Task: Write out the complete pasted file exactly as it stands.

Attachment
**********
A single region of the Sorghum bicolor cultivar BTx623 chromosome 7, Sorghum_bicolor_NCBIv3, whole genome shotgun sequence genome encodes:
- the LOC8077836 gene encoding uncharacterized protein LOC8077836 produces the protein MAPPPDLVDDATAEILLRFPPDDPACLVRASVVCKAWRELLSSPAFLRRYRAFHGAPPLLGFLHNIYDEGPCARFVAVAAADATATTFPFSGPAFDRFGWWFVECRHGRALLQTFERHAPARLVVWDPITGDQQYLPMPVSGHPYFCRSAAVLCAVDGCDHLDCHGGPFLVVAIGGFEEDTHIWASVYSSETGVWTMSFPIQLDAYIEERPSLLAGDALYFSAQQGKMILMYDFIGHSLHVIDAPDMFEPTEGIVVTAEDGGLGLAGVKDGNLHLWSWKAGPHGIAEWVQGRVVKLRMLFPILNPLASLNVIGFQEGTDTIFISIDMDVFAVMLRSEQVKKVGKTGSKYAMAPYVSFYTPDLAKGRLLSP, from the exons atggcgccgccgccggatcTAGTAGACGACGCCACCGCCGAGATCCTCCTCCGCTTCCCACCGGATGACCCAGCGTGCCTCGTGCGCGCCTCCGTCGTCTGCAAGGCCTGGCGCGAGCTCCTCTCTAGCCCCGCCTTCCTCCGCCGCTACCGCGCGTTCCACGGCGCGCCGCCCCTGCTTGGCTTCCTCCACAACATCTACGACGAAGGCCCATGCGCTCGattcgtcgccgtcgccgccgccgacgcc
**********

A single region of the Sorghum bicolor cultivar BTx623 chromosome 7, Sorghum_bicolor_NCBIv3, whole genome shotgun sequence genome encodes:
- the LOC8077836 gene encoding uncharacterized protein LOC8077836 produces the protein MAPPPDLVDDATAEILLRFPPDDPACLVRASVVCKAWRELLSSPAFLRRYRAFHGAPPLLGFLHNIYDEGPCARFVAVAAADATATTFPFSGPAFDRFGWWFVECRHGRALLQTFERHAPARLVVWDPITGDQQYLPMPVSGHPYFCRSAAVLCAVDGCDHLDCHGGPFLVVAIGGFEEDTHIWASVYSSETGVWTMSFPIQLDAYIEERPSLLAGDALYFSAQQGKMILMYDFIGHSLHVIDAPDMFEPTEGIVVTAEDGGLGLAGVKDGNLHLWSWKAGPHGIAEWVQGRVVKLRMLFPILNPLASLNVIGFQEGTDTIFISIDMDVFAVMLRSEQVKKVGKTGSKYAMAPYVSFYTPDLAKGRLLSP, from the exons atggcgccgccgccggatcTAGTAGACGACGCCACCGCCGAGATCCTCCTCCGCTTCCCACCGGATGACCCAGCGTGCCTCGTGCGCGCCTCCGTCGTCTGCAAGGCCTGGCGCGAGCTCCTCTCTAGCCCCGCCTTCCTCCGCCGCTACCGCGCGTTCCACGGCGCGCCGCCCCTGCTTGGCTTCCTCCACAACATCTACGACGAAGGCCCATGCGCTCGattcgtcgccgtcgccgccgccgacgcc